La Cité des sciences refait ses calculs

by Claire Bommelaer

Source: Le Figaro, 14 October

After the technological revolution even the Cité des sciences et de l’industrie in Paris, which in thirty years has lured 89 million tourists turns out to be dated and is organising a new investment plan to become more interactive and digital.

See attached

 


 

  

New Skills Agenda for Europe

Source: http://ec.europa.eu/

 

The New Skills Agenda for Europe aims at a quality professional training for all European citizens, as well as a better use of the available skills through a better understanding of qualifications and the creation of information tools useful for career and learning choices.

See attached

 


 

 

Why innovation becomes imperative in education

by Dirk Van Damme

Source: http://www.oecd.org, 4 October

Innovation is not only about the latest technological devices but also includes societal change. Opening education to the challenges of digitalisation and artificial intelligence requires a school system connected with the outside world of business and local communities and driving the change.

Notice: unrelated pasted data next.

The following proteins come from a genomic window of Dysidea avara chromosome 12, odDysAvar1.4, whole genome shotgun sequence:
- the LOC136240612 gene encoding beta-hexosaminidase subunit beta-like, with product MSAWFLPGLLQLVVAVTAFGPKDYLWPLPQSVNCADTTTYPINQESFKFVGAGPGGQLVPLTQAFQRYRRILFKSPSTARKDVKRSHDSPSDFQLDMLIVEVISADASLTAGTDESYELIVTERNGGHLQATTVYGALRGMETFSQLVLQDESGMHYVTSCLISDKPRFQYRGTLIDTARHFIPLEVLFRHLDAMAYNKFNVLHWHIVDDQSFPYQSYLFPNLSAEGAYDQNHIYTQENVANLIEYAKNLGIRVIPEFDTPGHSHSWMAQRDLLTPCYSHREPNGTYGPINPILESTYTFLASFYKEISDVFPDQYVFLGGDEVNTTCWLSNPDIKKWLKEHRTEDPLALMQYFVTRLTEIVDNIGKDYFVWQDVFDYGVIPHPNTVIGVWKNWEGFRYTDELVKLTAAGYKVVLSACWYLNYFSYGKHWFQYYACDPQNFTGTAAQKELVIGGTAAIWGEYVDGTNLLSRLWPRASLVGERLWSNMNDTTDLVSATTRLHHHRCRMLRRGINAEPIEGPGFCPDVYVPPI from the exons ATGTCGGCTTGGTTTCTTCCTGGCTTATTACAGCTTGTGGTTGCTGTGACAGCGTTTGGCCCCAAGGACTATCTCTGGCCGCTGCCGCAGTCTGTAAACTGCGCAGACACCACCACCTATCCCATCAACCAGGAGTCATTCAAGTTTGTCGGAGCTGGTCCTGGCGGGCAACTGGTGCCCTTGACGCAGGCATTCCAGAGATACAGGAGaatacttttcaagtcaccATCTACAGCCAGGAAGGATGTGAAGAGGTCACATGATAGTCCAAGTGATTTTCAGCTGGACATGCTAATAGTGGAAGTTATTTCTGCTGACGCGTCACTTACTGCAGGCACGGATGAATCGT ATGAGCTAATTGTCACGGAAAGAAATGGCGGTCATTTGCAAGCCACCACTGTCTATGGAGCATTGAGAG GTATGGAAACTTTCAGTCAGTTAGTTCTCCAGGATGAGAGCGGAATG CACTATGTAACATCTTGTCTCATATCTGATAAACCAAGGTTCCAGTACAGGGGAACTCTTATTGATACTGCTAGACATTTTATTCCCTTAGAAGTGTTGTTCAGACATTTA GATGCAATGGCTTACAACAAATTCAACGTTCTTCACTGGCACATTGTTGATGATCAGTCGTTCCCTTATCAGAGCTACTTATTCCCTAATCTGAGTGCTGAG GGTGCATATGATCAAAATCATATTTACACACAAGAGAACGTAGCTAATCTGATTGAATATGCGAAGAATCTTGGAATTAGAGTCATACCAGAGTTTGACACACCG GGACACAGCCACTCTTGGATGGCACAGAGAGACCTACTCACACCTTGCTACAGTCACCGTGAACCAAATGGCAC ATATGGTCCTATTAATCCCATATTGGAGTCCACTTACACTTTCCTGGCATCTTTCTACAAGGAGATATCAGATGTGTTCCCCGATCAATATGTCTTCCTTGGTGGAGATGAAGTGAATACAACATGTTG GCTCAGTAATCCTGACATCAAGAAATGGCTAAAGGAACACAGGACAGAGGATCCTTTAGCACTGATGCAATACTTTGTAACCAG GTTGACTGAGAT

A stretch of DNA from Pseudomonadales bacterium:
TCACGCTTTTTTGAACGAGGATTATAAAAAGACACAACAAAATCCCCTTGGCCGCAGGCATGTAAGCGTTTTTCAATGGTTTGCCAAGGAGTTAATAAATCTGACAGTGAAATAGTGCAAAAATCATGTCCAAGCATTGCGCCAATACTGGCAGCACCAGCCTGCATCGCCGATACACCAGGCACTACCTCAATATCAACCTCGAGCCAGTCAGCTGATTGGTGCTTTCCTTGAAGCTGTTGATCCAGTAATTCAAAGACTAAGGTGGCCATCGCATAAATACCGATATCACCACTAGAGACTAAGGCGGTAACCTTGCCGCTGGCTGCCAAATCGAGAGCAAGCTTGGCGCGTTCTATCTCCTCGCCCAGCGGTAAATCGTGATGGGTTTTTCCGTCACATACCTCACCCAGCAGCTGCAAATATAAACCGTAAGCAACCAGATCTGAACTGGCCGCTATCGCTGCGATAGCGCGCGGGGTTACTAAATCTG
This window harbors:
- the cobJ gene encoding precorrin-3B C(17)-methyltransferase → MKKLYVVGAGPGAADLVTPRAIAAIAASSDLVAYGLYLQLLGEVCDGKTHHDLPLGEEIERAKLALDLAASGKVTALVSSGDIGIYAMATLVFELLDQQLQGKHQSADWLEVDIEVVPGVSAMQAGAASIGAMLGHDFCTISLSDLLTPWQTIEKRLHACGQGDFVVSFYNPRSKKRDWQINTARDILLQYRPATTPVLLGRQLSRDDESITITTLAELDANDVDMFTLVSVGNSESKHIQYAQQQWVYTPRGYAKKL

Read more:

http://oecdeducationtoday.blogspot.it/2017/10/why-innovation-becomes-imperative-in.html

 


 

OECD Skills Strategy Diagnostic Report Italy 2017

Source: http://www.oecd.org/, 5 October

 

This report photographs Italy in a struggling progress towards a society based on the achievement of relevant skills, giving a series of recommendations in sight of the targets set by the ambitious education and labour reforms of the last years.

See attached

 


 

Reproductibilité en crise

Source: Le Monde, 4 October